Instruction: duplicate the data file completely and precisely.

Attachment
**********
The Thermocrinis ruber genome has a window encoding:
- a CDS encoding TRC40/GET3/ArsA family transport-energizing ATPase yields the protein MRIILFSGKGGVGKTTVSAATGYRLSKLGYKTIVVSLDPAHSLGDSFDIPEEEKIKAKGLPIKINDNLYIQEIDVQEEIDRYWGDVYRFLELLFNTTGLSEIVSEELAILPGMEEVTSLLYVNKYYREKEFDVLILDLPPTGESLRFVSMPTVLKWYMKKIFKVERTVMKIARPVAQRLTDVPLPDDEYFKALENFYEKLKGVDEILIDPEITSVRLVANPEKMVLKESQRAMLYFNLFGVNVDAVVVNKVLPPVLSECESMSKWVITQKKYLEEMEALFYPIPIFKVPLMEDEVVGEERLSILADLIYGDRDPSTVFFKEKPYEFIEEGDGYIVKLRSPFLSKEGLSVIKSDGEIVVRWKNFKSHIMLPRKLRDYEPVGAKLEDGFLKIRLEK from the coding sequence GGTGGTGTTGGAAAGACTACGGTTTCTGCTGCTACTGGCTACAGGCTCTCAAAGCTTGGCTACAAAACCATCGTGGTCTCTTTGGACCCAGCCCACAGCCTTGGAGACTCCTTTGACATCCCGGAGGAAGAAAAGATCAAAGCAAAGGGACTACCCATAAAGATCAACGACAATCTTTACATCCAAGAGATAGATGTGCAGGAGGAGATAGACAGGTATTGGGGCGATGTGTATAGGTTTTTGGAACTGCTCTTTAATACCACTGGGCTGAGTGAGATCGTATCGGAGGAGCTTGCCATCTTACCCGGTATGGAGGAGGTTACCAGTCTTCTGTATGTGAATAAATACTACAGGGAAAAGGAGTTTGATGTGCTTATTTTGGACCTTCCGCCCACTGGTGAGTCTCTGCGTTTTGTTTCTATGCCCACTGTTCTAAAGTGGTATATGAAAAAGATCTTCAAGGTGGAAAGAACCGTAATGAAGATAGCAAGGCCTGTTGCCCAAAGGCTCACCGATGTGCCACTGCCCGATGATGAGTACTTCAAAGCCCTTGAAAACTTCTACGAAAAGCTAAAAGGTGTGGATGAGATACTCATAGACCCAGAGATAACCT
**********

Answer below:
The Thermocrinis ruber genome has a window encoding:
- a CDS encoding TRC40/GET3/ArsA family transport-energizing ATPase yields the protein MRIILFSGKGGVGKTTVSAATGYRLSKLGYKTIVVSLDPAHSLGDSFDIPEEEKIKAKGLPIKINDNLYIQEIDVQEEIDRYWGDVYRFLELLFNTTGLSEIVSEELAILPGMEEVTSLLYVNKYYREKEFDVLILDLPPTGESLRFVSMPTVLKWYMKKIFKVERTVMKIARPVAQRLTDVPLPDDEYFKALENFYEKLKGVDEILIDPEITSVRLVANPEKMVLKESQRAMLYFNLFGVNVDAVVVNKVLPPVLSECESMSKWVITQKKYLEEMEALFYPIPIFKVPLMEDEVVGEERLSILADLIYGDRDPSTVFFKEKPYEFIEEGDGYIVKLRSPFLSKEGLSVIKSDGEIVVRWKNFKSHIMLPRKLRDYEPVGAKLEDGFLKIRLEK from the coding sequence GGTGGTGTTGGAAAGACTACGGTTTCTGCTGCTACTGGCTACAGGCTCTCAAAGCTTGGCTACAAAACCATCGTGGTCTCTTTGGACCCAGCCCACAGCCTTGGAGACTCCTTTGACATCCCGGAGGAAGAAAAGATCAAAGCAAAGGGACTACCCATAAAGATCAACGACAATCTTTACATCCAAGAGATAGATGTGCAGGAGGAGATAGACAGGTATTGGGGCGATGTGTATAGGTTTTTGGAACTGCTCTTTAATACCACTGGGCTGAGTGAGATCGTATCGGAGGAGCTTGCCATCTTACCCGGTATGGAGGAGGTTACCAGTCTTCTGTATGTGAATAAATACTACAGGGAAAAGGAGTTTGATGTGCTTATTTTGGACCTTCCGCCCACTGGTGAGTCTCTGCGTTTTGTTTCTATGCCCACTGTTCTAAAGTGGTATATGAAAAAGATCTTCAAGGTGGAAAGAACCGTAATGAAGATAGCAAGGCCTGTTGCCCAAAGGCTCACCGATGTGCCACTGCCCGATGATGAGTACTTCAAAGCCCTTGAAAACTTCTACGAAAAGCTAAAAGGTGTGGATGAGATACTCATAGACCCAGAGATAACCT